Cane about rock and roll scene in Serbia, the new album, the poetry collection “Crossed Words”…

On the first day of the Arsenal Fest on the Main Stage, Partibrejkers will perform, so we had a little chat with Zoran Kostic Cane.

You had your first performance in 1982. What was that time like? What was the atmosphere like for music, rock and roll?

Well, I can’t think about that now because it’s a beautiful day, and I’m enjoying a lot of gratitude towards God for giving me the opportunity not to be alone.

“Jugoton closed the door on you because there wasn’t enough rebellion in the songs,” and then a year or two later, you recorded material for a record that “no one wanted to release”… Considering that these were the early days of Partibrejkers, how did you feel about these rejections… And how do you view it today after more than 40 years of a successful career?

Well, it was terrible and pointless, and it’s still like that today. We’re not in the first league, no matter how much success we have and how good we are, but that’s just how it is, as they say, it’s the fate of people who play in that band, the fate of that story, those songs, and everything else. It’s always the same, just the years go by.

How did Rimtutituki come to be formed? Did working in that band contribute to the further creativity of Partibrejkers?

Well, no, it’s more of a battle to show a stance at that moment, I mean not a battle, peace brother, peace and all that. The libertarian aspiration has always been present with us, so it doesn’t matter whether something was or will be. We have always been present where people fought for their dignity and honor.

You’ve often had breaks in your work. Have you ever thought it was the end of Partibrejkers during those moments?

Well, yes, but then the next moment something doesn’t allow me to give up so easily. It’s always a struggle against unconsciousness.

Do you still “sit with buddies and drink beer”?

No, not really. But I still hang out with friends and talk to them.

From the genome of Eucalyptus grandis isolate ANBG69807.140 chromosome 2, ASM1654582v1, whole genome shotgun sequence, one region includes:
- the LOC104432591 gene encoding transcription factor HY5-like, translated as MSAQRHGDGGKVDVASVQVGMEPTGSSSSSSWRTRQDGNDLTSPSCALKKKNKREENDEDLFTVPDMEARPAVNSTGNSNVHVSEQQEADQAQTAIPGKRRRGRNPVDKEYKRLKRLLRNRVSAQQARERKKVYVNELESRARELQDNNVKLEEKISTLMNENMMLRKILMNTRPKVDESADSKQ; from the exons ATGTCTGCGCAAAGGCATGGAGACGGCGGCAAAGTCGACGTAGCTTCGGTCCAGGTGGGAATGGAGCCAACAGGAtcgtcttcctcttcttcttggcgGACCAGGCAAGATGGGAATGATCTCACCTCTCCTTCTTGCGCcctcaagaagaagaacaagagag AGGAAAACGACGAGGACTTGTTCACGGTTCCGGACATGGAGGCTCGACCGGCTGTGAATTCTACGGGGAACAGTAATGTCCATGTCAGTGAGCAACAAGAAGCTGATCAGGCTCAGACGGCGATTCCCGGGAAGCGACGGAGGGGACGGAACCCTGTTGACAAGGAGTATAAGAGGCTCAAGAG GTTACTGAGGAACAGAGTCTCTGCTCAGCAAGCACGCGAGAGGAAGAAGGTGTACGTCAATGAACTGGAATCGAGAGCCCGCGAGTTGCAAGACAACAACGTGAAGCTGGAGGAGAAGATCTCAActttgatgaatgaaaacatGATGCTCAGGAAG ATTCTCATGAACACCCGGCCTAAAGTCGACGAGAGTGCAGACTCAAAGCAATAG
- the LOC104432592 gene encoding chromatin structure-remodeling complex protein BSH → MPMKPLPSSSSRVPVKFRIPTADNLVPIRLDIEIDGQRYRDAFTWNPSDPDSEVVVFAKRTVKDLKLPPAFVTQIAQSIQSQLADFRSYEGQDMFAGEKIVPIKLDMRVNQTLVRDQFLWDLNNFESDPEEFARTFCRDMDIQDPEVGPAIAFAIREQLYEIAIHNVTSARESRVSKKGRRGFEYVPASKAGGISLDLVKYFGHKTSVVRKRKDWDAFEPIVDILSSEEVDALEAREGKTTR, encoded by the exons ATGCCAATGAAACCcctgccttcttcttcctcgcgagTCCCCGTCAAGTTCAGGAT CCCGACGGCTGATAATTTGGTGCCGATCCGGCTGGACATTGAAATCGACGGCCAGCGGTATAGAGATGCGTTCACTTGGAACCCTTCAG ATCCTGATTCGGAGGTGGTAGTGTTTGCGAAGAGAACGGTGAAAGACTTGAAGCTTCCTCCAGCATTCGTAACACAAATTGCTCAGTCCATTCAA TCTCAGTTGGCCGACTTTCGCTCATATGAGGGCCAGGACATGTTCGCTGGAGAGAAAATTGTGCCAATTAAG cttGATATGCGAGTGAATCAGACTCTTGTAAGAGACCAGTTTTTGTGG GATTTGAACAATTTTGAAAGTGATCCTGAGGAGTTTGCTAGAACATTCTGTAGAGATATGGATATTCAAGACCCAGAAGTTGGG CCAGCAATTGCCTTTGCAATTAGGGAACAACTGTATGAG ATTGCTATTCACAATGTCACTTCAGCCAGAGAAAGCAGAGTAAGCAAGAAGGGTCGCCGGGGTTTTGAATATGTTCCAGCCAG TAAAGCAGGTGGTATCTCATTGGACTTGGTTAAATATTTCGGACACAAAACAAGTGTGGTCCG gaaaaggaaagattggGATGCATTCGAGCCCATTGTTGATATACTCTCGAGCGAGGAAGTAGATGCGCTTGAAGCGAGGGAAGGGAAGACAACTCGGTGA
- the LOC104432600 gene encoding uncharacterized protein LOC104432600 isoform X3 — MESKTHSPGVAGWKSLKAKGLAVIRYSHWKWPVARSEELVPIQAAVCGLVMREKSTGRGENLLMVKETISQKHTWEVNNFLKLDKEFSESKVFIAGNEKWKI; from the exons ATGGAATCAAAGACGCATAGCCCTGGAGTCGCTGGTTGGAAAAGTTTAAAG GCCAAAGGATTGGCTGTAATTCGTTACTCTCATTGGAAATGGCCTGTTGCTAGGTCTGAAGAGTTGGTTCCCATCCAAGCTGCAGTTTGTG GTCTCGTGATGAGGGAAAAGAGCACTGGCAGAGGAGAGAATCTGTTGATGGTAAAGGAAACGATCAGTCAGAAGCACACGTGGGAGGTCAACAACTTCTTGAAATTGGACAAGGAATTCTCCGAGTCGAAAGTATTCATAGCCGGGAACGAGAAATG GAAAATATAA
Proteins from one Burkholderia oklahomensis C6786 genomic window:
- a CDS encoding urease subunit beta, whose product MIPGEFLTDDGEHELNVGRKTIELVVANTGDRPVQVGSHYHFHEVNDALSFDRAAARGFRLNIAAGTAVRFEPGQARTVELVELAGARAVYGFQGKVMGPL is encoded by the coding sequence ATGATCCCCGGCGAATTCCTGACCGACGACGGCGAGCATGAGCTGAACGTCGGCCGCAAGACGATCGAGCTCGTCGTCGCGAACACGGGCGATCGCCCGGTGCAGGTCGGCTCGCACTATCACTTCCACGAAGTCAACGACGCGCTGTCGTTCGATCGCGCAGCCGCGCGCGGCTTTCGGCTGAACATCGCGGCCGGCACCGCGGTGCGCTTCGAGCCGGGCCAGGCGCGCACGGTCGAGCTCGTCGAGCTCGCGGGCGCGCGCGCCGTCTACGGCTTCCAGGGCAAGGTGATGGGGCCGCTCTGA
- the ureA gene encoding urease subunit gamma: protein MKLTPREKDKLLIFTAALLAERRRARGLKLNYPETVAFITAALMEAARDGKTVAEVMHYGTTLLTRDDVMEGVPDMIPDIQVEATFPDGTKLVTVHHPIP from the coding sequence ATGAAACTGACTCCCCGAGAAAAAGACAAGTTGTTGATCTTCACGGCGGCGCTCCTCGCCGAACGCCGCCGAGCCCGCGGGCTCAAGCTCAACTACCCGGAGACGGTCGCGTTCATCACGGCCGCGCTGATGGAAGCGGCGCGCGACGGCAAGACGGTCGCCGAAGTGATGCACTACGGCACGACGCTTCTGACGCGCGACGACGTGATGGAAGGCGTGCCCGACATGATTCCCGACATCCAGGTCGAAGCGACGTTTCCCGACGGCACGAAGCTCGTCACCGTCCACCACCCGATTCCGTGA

When you look back, are you satisfied with the band’s work and what you’ve achieved?

I don’t think about that.

Are you perhaps preparing a new album for us?

Something, yes, but there are major difficulties.

What’s the rock and roll scene like in Serbia?

There are young bands, giving it their all. Until society screws them over.

Do you maybe have any successors? What do you listen to from newer domestic music, and which bands would you maybe highlight?

I don’t believe I have successors; everything is so unique and specific that it’s too much of us in our style to appear elsewhere. But, I mean, there are people who have the same themes as us – freedom, love, God, the state of society, and all that. Therefore, there are always successors; there are always kids who will follow the path we’ve walked.

Are festivals important and how much?


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Gathering people and all that, the opportunity to hear some music.

Recently, you also released your first poetry collection “Crossed Words.” Could you tell us more about it – what the poems are about, how the work on them looked like…?

Well, these poems talk about everything I mentioned in the previous answers to the previous questions. The very realization, freedom, love, forgiveness… Crossed words can be companions to a person through their loneliness, to be freed from it, to have a conversation with oneself.